Rep. Fehr to run in GOP primaries despite nomination loss
Rep. Alan Fehr announced Tuesday that he is seeking re-election despite a loss at the District 36 GOP nominating convention last month. Fehr, a Republican who also works as a psychologist in Dickinson, said he decided to run in the June primary e...
Rep. Alan Fehr announced Tuesday that he is seeking re-election despite a loss at the District 36 GOP nominating convention last month.
Fehr, a Republican who also works as a psychologist in Dickinson, said he decided to run in the June primary election after he received enough petitions to do so.
“Right after the nomination, I had said I need to spend a little time kind of hearing from supporters, and so that’s really what I did,” he said.
Fehr, an incumbent, lost the vote to run for the two House seats to incumbent Rep. Mike Schatz and rural Dickinson resident Luke Simons.
District 36 represents parts of south Dickinson, as well as the rest of Stark County, east and north central Hettinger County, east Morton County and southern Dunn County.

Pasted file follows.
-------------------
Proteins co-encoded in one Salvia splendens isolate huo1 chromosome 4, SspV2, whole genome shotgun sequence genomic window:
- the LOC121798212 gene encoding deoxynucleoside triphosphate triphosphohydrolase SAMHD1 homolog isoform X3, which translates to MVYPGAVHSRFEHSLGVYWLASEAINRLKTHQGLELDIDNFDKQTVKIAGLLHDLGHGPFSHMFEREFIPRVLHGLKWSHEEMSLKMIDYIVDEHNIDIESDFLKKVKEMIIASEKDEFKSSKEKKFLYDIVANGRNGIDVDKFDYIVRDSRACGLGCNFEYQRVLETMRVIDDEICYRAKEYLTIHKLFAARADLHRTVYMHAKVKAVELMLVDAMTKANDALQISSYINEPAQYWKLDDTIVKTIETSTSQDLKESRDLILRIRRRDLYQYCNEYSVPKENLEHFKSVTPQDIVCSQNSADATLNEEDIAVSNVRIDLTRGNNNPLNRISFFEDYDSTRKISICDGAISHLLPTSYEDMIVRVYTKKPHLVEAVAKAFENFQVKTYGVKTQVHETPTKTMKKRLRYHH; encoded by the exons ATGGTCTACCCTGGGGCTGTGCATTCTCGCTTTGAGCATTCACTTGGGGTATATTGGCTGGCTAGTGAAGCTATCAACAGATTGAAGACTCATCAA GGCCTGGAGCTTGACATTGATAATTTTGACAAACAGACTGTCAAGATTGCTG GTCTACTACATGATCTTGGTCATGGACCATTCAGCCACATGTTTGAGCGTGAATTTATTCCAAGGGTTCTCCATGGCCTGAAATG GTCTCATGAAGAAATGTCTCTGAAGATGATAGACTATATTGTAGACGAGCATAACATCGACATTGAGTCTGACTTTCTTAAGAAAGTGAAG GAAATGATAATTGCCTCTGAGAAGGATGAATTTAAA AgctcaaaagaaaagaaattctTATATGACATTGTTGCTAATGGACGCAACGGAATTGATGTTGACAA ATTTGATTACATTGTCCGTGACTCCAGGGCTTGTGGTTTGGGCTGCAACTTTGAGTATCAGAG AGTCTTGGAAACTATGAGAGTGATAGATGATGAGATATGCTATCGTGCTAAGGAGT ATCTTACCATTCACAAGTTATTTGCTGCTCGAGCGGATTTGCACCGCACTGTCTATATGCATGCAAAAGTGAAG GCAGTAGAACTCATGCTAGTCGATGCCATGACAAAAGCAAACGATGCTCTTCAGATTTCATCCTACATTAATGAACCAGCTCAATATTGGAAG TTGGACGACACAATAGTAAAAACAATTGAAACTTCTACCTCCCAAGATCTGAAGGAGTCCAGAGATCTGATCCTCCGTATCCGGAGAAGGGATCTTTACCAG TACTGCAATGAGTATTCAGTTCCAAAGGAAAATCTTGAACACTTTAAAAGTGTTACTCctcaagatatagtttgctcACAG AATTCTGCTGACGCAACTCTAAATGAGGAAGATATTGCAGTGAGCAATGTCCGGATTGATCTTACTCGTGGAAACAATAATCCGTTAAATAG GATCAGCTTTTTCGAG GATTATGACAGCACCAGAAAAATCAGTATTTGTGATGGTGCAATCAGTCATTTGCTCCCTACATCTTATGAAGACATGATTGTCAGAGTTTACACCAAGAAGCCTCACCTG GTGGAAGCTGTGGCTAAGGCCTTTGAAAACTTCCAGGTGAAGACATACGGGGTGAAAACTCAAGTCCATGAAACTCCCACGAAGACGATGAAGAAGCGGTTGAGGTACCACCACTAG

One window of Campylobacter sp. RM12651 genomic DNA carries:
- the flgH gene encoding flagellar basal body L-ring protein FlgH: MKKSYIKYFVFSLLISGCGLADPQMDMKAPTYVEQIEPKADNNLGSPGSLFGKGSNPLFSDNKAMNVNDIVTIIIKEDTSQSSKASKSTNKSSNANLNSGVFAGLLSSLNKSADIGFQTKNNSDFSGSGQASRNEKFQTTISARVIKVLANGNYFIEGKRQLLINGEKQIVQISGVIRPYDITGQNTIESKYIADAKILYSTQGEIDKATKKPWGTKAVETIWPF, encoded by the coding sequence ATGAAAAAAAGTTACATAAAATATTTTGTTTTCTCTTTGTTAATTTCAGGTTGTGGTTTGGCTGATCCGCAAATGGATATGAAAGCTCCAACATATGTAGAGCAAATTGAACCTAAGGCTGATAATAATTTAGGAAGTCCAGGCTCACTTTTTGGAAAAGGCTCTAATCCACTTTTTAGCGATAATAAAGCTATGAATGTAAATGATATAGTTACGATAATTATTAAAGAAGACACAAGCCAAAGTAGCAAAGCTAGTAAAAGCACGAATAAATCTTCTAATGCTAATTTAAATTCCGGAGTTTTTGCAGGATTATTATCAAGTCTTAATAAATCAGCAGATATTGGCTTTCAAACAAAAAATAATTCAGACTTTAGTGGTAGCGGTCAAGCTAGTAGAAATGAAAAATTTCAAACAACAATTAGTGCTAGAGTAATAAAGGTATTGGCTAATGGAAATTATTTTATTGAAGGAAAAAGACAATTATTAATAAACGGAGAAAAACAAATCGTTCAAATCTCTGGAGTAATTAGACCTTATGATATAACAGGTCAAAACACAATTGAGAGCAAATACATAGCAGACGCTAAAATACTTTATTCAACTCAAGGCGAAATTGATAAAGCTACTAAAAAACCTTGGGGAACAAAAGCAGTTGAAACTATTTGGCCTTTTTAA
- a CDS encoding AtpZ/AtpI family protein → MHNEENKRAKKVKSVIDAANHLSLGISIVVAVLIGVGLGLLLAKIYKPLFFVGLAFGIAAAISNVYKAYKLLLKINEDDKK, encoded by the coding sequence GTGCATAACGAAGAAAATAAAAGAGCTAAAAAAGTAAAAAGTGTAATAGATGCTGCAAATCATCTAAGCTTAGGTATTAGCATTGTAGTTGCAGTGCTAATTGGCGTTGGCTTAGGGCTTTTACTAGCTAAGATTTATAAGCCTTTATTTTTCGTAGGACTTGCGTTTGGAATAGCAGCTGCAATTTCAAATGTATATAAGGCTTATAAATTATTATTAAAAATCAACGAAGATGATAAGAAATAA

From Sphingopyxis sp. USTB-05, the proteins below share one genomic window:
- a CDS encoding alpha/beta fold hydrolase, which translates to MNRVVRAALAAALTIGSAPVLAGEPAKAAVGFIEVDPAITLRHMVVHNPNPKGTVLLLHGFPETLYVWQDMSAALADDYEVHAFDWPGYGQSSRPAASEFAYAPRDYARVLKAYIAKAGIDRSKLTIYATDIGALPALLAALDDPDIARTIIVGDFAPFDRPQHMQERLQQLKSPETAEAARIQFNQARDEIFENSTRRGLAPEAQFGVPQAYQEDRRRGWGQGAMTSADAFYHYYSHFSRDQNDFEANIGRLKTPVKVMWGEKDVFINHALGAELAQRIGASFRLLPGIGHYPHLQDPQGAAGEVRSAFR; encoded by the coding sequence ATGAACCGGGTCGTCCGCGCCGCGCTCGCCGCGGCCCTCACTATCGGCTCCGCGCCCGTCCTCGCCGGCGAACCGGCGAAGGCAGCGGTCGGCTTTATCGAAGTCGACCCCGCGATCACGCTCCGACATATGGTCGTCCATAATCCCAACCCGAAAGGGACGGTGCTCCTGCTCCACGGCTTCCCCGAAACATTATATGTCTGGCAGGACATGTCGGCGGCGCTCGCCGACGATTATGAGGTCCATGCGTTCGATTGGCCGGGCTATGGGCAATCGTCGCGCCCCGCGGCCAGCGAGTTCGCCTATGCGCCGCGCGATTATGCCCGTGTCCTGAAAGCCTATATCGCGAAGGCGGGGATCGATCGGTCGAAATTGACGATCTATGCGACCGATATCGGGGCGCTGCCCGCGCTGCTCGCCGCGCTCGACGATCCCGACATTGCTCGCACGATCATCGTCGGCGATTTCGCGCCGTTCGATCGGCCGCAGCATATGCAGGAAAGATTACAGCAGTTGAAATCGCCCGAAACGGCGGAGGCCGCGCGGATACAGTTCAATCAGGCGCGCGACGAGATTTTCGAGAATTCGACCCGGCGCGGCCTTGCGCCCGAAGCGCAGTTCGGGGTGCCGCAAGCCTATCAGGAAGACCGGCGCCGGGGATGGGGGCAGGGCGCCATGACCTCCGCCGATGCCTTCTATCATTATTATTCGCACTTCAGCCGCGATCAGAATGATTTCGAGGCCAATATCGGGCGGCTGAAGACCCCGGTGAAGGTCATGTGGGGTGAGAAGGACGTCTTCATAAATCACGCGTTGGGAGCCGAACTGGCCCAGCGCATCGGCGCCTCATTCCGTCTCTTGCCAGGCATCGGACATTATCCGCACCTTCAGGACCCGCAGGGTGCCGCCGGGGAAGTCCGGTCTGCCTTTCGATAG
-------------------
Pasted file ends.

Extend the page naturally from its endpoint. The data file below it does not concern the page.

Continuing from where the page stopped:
Fehr said many people reached out and encouraged him to still run, and he eventually decided it was “pretty doable,” judging by the support.
He said he had to learn the petition process first, however, but eventually got what he needed. Fehr said he collected more than the required amount of signatures in just a few days.
“Got the petitions and got them signed and got them turned in last week,” Fehr said.
Fehr is seeking his second term after being elected to the seat in 2012. Since then, he has been the vice chair of the Health Services Committee and a member of the Human Services and Healthcare Reform Review Committees, and the Agriculture Committee.
He has also expressed an interest in improving health care and behavioral health in the state.
Fehr said he’s hopeful for a healthy turnout in his favor at the primary
“I think I’ve done very good work,” he said. “I think a lot of people are familiar and comfortable with the work I’ve done. So, yeah, I feel pretty good about it.”
North Dakota GOP Chairman Kelly Armstrong, who is also the senator for the district, said he has come to know and respect Fehr well over the time they’ve served together in the Legislature.
That said, Armstrong said he also respects the power of the endorsement process.
“Our endorsement process needs to mean something, and our endorsed candidates are … who the party supports as they move forward,” Armstrong said.